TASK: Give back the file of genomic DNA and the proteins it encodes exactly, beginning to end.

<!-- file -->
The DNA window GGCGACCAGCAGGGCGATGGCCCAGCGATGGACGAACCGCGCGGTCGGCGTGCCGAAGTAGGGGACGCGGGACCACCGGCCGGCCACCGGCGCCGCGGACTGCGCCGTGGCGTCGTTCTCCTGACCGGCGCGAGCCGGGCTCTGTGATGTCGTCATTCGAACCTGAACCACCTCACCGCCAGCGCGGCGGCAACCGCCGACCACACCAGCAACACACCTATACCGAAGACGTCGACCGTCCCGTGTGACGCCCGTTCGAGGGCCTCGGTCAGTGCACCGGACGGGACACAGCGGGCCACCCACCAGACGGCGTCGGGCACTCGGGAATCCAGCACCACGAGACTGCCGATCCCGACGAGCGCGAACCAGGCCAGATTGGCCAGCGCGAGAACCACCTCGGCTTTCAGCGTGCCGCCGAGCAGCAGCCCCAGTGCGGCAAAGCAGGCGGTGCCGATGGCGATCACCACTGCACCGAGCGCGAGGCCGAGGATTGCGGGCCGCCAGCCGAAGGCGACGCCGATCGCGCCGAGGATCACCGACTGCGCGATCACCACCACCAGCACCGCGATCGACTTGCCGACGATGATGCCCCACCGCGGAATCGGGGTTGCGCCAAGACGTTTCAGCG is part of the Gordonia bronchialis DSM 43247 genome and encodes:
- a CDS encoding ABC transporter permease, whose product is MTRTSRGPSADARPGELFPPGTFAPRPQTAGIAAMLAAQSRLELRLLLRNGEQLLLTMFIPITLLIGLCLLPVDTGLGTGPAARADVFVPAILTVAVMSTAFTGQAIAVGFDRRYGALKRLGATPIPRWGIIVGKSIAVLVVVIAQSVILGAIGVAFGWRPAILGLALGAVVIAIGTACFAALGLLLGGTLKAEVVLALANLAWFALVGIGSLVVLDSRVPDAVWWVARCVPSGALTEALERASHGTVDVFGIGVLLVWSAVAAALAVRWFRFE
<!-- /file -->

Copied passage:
The DNA window GGCGACCAGCAGGGCGATGGCCCAGCGATGGACGAACCGCGCGGTCGGCGTGCCGAAGTAGGGGACGCGGGACCACCGGCCGGCCACCGGCGCCGCGGACTGCGCCGTGGCGTCGTTCTCCTGACCGGCGCGAGCCGGGCTCTGTGATGTCGTCATTCGAACCTGAACCACCTCACCGCCAGCGCGGCGGCAACCGCCGACCACACCAGCAACACACCTATACCGAAGACGTCGACCGTCCCGTGTGACGCCCGTTCGAGGGCCTCGGTCAGTGCACCGGACGGGACACAGCGGGCCACCCACCAGACGGCGTCGGGCACTCGGGAATCCAGCACCACGAGACTGCCGATCCCGACGAGCGCGAACCAGGCCAGATTGGCCAGCGCGAGAACCACCTCGGCTTTCAGCGTGCCGCCGAGCAGCAGCCCCAGTGCGGCAAAGCAGGCGGTGCCGATGGCGATCACCACTGCACCGAGCGCGAGGCCGAGGATTGCGGGCCGCCAGCCGAAGGCGACGCCGATCGCGCCGAGGATCACCGACTGCGCGATCACCACCACCAGCACCGCGATCGACTTGCCGACGATGATGCCCCACCGCGGAATCGGGGTTGCGCCAAGACGTTTCAGCG is part of the Gordonia bronchialis DSM 43247 genome and encodes:
- a CDS encoding ABC transporter permease, whose product is MTRTSRGPSADARPGELFPPGTFAPRPQTAGIAAMLAAQSRLELRLLLRNGEQLLLTMFIPITLLIGLCLLPVDTGLGTGPAARADVFVPAILTVAVMSTAFTGQAIAVGFDRRYGALKRLGATPIPRWGIIVGKSIAVLVVVIAQSVILGAIGVAFGWRPAILGLALGAVVIAIGTACFAALGLLLGGTLKAEVVLALANLAWFALVGIGSLVVLDSRVPDAVWWVARCVPSGALTEALERASHGTVDVFGIGVLLVWSAVAAALAVRWFRFE